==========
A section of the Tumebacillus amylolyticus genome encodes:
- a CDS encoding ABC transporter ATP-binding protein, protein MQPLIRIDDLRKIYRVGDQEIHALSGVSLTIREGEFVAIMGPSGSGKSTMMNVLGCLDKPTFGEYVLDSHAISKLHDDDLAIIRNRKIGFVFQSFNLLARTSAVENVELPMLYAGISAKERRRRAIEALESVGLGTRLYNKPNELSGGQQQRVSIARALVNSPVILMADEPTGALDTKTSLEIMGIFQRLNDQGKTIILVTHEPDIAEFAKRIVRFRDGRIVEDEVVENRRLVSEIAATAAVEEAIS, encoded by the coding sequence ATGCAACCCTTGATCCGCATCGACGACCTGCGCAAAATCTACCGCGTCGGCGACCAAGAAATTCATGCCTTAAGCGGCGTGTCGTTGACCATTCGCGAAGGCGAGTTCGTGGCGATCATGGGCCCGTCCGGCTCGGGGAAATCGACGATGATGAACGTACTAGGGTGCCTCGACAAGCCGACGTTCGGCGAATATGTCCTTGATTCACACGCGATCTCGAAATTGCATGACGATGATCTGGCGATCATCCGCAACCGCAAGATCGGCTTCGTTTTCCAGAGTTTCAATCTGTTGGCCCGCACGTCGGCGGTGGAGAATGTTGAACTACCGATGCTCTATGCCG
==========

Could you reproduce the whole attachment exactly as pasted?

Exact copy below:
A section of the Tumebacillus amylolyticus genome encodes:
- a CDS encoding ABC transporter ATP-binding protein, protein MQPLIRIDDLRKIYRVGDQEIHALSGVSLTIREGEFVAIMGPSGSGKSTMMNVLGCLDKPTFGEYVLDSHAISKLHDDDLAIIRNRKIGFVFQSFNLLARTSAVENVELPMLYAGISAKERRRRAIEALESVGLGTRLYNKPNELSGGQQQRVSIARALVNSPVILMADEPTGALDTKTSLEIMGIFQRLNDQGKTIILVTHEPDIAEFAKRIVRFRDGRIVEDEVVENRRLVSEIAATAAVEEAIS, encoded by the coding sequence ATGCAACCCTTGATCCGCATCGACGACCTGCGCAAAATCTACCGCGTCGGCGACCAAGAAATTCATGCCTTAAGCGGCGTGTCGTTGACCATTCGCGAAGGCGAGTTCGTGGCGATCATGGGCCCGTCCGGCTCGGGGAAATCGACGATGATGAACGTACTAGGGTGCCTCGACAAGCCGACGTTCGGCGAATATGTCCTTGATTCACACGCGATCTCGAAATTGCATGACGATGATCTGGCGATCATCCGCAACCGCAAGATCGGCTTCGTTTTCCAGAGTTTCAATCTGTTGGCCCGCACGTCGGCGGTGGAGAATGTTGAACTACCGATGCTCTATGCCG